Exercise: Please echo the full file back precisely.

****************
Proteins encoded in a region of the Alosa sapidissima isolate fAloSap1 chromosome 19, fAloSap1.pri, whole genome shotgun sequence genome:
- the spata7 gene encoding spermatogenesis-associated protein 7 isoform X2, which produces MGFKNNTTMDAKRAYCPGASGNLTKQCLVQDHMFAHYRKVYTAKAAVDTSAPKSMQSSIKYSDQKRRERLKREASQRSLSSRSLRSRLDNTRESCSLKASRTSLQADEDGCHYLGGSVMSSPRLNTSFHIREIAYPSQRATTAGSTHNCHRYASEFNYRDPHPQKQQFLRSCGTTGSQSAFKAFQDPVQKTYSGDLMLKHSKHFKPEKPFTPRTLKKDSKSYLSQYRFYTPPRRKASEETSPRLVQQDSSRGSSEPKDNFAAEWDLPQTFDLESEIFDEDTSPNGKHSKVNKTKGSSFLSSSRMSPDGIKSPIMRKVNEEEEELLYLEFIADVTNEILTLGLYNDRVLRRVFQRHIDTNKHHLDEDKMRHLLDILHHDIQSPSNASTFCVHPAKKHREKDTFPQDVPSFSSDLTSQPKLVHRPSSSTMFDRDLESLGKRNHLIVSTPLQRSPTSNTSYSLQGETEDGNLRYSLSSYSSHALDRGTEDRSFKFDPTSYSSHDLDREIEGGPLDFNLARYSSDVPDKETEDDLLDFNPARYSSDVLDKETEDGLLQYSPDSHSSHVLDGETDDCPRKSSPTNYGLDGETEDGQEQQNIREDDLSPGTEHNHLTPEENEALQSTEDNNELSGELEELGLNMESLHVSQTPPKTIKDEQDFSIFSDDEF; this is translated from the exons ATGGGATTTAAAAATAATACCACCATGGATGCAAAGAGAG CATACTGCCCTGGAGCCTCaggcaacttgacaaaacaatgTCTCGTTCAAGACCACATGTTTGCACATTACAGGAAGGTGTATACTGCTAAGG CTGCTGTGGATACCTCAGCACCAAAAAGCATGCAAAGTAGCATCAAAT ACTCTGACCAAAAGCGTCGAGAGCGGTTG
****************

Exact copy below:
Proteins encoded in a region of the Alosa sapidissima isolate fAloSap1 chromosome 19, fAloSap1.pri, whole genome shotgun sequence genome:
- the spata7 gene encoding spermatogenesis-associated protein 7 isoform X2, which produces MGFKNNTTMDAKRAYCPGASGNLTKQCLVQDHMFAHYRKVYTAKAAVDTSAPKSMQSSIKYSDQKRRERLKREASQRSLSSRSLRSRLDNTRESCSLKASRTSLQADEDGCHYLGGSVMSSPRLNTSFHIREIAYPSQRATTAGSTHNCHRYASEFNYRDPHPQKQQFLRSCGTTGSQSAFKAFQDPVQKTYSGDLMLKHSKHFKPEKPFTPRTLKKDSKSYLSQYRFYTPPRRKASEETSPRLVQQDSSRGSSEPKDNFAAEWDLPQTFDLESEIFDEDTSPNGKHSKVNKTKGSSFLSSSRMSPDGIKSPIMRKVNEEEEELLYLEFIADVTNEILTLGLYNDRVLRRVFQRHIDTNKHHLDEDKMRHLLDILHHDIQSPSNASTFCVHPAKKHREKDTFPQDVPSFSSDLTSQPKLVHRPSSSTMFDRDLESLGKRNHLIVSTPLQRSPTSNTSYSLQGETEDGNLRYSLSSYSSHALDRGTEDRSFKFDPTSYSSHDLDREIEGGPLDFNLARYSSDVPDKETEDDLLDFNPARYSSDVLDKETEDGLLQYSPDSHSSHVLDGETDDCPRKSSPTNYGLDGETEDGQEQQNIREDDLSPGTEHNHLTPEENEALQSTEDNNELSGELEELGLNMESLHVSQTPPKTIKDEQDFSIFSDDEF; this is translated from the exons ATGGGATTTAAAAATAATACCACCATGGATGCAAAGAGAG CATACTGCCCTGGAGCCTCaggcaacttgacaaaacaatgTCTCGTTCAAGACCACATGTTTGCACATTACAGGAAGGTGTATACTGCTAAGG CTGCTGTGGATACCTCAGCACCAAAAAGCATGCAAAGTAGCATCAAAT ACTCTGACCAAAAGCGTCGAGAGCGGTTG